Only four days after the guys had left Irkutsk for the BAM road, things took a wrong turn for Dave. With everything we’d put our bikes through to get this far, it was inevitable they’d break down along the way. But nothing could have been more inconvenient or disappointing for Dave than breaking his rear shock just before things were about to get fun. (And for what ‘fun’ looks like on the BAM, see this link.)
I got a Skype call from Dave on Aug. 12 from a small town called Severobaikalsk and he told me what had happened.
Although the bike-breaking sections of the BAM didn’t officially start until after Severobaikalsk and east to Tynda, the roads leading to Severobaikalsk were dirt and gravel with large, embedded rocks—rough. Especially when you’re travelling at speeds of 80-100 kmph (50-60 mph).
Somewhere along the way, Dave felt his bike behaving erratically. He stopped to see if it was a flat tire but it wasn’t. As he rode on his bike started to feel like a pogo stick. It was obvious something was wrong with his suspension.
In Severobaikalsk, Dave and the Latvians found a mechanic to fix the shock or at least get it working well enough for Dave to continue. When he called me in Chita, where Brian and I were now, there was a lot of metal-clanking noise in the background. Throughout our conversation, Dave was disgruntled but still hopeful his bike would be ridable soon.
Dave was in good hands with the Russian-speaking Latvians. They could help him immensely in a situation like this. The question was, how long was Adventure Team Latvia going to stick around and wait for an outcome. They all had a flight out of Magadan on Aug. 31, which was only two weeks and over 5,000 km (3,100 mi) away. There wasn’t much time to spare. Although these guys were as helpful as possible, waiting around for a friend, who wasn’t actually part of their sponsored team, wasn’t their first priority.
During my conversation with Dave, Oskars could be heard in the background asking Dave various questions about what he wanted to do. During the day, it was discovered the malfunction was coming from internally. Inside the shock are two pistons, one for compression and one for rebound. The O-rings on both pistons, which keep the lubricating oil inside, had deteriorated to the point they could no longer do their job.
Unfortunately for Dave, his shock problem was a lack-of-maintenance issue. When we were in Germany a few months earlier, we went to a Touratech (TT) event in Neidereschen, where TT has its headquarters. Dave could have had his shock serviced there but because of the event, it wasn’t possible for them to find the time that weekend. As we travelled onward, we knew of no other TT stores or servicing and certainly not once we’d gotten into Russia. Sadly, it was now a significant problem at the worst time.
Dave had options, none of which were good: the Latvians could help him find a truck going back to Irkutsk, about 800 km (500 mi) south, or Dave could try and get on a train going east to Tynda with his bike. Either city was a place where he could have parts shipped. The thought of bumping along the fairly rough road back to Irkutsk in a truck with his bike bouncing around in the back not only didn’t appeal to Dave but could damage his bike even worse. Getting on a train crossing alongside the very terrain he’d come here to ride was also unthinkable. And what if he could get parts sent? How long would he have to wait for something arriving from Germany?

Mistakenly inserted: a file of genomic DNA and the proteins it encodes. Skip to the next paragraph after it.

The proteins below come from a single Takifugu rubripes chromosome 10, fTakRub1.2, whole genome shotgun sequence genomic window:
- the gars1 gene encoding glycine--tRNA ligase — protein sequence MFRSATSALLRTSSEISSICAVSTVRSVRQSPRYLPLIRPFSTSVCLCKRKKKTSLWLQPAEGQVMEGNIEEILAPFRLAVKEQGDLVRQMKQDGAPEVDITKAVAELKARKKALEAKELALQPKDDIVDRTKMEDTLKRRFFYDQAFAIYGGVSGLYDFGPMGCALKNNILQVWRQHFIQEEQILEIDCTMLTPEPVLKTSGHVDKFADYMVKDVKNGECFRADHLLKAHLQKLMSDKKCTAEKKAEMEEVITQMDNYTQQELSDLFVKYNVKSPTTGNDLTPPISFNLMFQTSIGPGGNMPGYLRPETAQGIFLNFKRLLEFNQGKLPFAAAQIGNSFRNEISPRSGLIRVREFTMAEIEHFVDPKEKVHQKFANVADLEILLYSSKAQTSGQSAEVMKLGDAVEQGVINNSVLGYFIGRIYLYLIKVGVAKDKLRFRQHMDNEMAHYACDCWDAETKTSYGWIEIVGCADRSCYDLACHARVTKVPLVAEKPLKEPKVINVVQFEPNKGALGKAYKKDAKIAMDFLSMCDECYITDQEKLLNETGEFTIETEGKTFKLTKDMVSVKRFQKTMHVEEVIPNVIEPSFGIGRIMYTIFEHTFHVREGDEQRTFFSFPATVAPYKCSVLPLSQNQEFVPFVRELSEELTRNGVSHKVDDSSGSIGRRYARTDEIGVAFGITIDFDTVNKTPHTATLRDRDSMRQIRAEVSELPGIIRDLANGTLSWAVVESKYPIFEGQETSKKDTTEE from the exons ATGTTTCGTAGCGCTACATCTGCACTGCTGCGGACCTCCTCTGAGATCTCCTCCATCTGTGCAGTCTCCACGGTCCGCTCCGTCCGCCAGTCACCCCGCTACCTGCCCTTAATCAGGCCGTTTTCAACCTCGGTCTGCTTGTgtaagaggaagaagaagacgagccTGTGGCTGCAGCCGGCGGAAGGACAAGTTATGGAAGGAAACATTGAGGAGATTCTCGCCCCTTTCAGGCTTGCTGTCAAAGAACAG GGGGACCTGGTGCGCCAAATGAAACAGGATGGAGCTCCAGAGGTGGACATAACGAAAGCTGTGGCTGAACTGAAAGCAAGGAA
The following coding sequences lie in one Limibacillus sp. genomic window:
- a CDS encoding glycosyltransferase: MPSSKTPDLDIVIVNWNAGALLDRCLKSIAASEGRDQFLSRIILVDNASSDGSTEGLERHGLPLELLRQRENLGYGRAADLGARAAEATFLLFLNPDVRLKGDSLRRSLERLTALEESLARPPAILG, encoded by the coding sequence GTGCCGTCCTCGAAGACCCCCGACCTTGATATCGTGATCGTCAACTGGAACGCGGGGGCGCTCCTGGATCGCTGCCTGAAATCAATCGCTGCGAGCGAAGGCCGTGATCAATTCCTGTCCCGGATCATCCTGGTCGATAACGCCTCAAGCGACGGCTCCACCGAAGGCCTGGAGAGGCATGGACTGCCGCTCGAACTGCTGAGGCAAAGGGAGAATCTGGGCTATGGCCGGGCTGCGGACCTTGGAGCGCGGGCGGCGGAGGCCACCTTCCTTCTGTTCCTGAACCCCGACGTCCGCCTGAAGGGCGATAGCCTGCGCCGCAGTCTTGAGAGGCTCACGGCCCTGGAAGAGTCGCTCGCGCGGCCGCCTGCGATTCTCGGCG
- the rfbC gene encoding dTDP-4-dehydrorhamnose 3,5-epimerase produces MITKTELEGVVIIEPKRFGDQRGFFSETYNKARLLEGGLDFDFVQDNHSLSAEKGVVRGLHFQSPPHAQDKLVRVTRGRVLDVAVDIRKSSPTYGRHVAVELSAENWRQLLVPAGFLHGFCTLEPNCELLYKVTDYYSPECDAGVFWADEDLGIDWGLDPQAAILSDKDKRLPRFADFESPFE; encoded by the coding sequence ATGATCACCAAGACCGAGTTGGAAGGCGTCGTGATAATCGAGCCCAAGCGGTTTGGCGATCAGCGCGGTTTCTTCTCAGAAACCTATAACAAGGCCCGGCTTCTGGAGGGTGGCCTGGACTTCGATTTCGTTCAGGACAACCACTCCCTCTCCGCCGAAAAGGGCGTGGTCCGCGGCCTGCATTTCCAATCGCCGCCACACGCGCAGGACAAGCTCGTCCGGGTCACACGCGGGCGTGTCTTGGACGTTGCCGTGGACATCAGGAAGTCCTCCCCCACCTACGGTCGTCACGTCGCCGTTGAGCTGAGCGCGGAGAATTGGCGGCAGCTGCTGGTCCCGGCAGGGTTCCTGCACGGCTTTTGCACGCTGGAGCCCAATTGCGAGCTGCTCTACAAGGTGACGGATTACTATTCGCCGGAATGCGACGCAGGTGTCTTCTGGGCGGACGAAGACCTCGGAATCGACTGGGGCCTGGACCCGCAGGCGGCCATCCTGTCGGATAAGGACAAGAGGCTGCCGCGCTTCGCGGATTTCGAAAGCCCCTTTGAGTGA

Dave asked Oskars what he thought if he continued to ride his bike in this state. Oskars at first thought it might be OK and that Dave would just have to ride carefully. I thought about Dave saying his bike was riding like a pogo stick and imagined him trying to get across waist-deep rivers like this. How do you ride ‘carefully’ on the BAM road?
The mechanic’s advice was to definitely not ride it but Dave didn’t take him seriously. He’d beaten the shit out of Dave’s shock and although he’d helped to diagnose the issue, he not only wasn’t able to fix it, he damaged the shock far worse in the process and then charged Dave $180 for his time. In Russia, that’s a little steep. The Latvians eventually urged Dave to take the mechanic’s advice and not ride. I felt this was good advice but Dave stewed over the decision for 24 hours. Finally, he reluctantly agreed to put his bike on a train to Tynda. He still regrets his decision to this day and thinks he could have ridden on but that’s a hard sell; even if he could grit through the sheer discomfort of no rear shock on such a brutal road, he would likely have damaged other bike and body parts in the process.
There wasn’t much that could be done from Severobaikalsk. In a larger city, Dave could spend a few days looking for a replacement stock shock off used bikes in Moscow or Vladivostok, and have it shipped to him. Then we could at least ride on to Magadan together. But what to do next? If Dave couldn’t find a replacement shock, what would the end of our trip look like? Would we have to ride into Vladivostok, ending two years of moto travel on the pavement of a main highway? Would I be putting my bike, also in need of repairs, on a train as well? Although I’d heard the road to Magadan was tough, especially if one includes a 400 km (250 mi) section called the Old Summer Road (the last remaining section of the original Road of Bones), there was something about the word Magadan that sounded totally bad-ass and foreign and, therefore, was a more exciting place for our trips’ finale.